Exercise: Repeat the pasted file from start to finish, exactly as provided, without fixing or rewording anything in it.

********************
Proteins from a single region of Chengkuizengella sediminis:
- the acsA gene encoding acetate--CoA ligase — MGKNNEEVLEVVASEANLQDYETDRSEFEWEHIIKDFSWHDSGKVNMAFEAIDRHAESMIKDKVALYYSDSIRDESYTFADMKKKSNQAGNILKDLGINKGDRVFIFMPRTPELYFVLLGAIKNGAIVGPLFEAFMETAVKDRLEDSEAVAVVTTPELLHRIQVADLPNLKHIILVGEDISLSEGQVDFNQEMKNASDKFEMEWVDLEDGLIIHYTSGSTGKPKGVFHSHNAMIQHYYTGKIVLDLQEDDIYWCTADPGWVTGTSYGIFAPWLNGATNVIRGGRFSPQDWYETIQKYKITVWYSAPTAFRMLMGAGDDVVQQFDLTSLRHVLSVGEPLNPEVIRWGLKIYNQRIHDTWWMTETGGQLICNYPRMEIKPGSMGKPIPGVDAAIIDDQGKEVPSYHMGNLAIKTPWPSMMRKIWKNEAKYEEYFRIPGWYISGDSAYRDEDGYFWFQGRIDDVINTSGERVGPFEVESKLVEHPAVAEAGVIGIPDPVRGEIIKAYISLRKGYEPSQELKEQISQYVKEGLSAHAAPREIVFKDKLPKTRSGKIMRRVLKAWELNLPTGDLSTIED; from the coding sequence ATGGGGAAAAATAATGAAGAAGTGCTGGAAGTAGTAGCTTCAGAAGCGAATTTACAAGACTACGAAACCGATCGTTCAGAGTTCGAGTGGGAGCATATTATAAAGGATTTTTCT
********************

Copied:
Proteins from a single region of Chengkuizengella sediminis:
- the acsA gene encoding acetate--CoA ligase — MGKNNEEVLEVVASEANLQDYETDRSEFEWEHIIKDFSWHDSGKVNMAFEAIDRHAESMIKDKVALYYSDSIRDESYTFADMKKKSNQAGNILKDLGINKGDRVFIFMPRTPELYFVLLGAIKNGAIVGPLFEAFMETAVKDRLEDSEAVAVVTTPELLHRIQVADLPNLKHIILVGEDISLSEGQVDFNQEMKNASDKFEMEWVDLEDGLIIHYTSGSTGKPKGVFHSHNAMIQHYYTGKIVLDLQEDDIYWCTADPGWVTGTSYGIFAPWLNGATNVIRGGRFSPQDWYETIQKYKITVWYSAPTAFRMLMGAGDDVVQQFDLTSLRHVLSVGEPLNPEVIRWGLKIYNQRIHDTWWMTETGGQLICNYPRMEIKPGSMGKPIPGVDAAIIDDQGKEVPSYHMGNLAIKTPWPSMMRKIWKNEAKYEEYFRIPGWYISGDSAYRDEDGYFWFQGRIDDVINTSGERVGPFEVESKLVEHPAVAEAGVIGIPDPVRGEIIKAYISLRKGYEPSQELKEQISQYVKEGLSAHAAPREIVFKDKLPKTRSGKIMRRVLKAWELNLPTGDLSTIED; from the coding sequence ATGGGGAAAAATAATGAAGAAGTGCTGGAAGTAGTAGCTTCAGAAGCGAATTTACAAGACTACGAAACCGATCGTTCAGAGTTCGAGTGGGAGCATATTATAAAGGATTTTTCT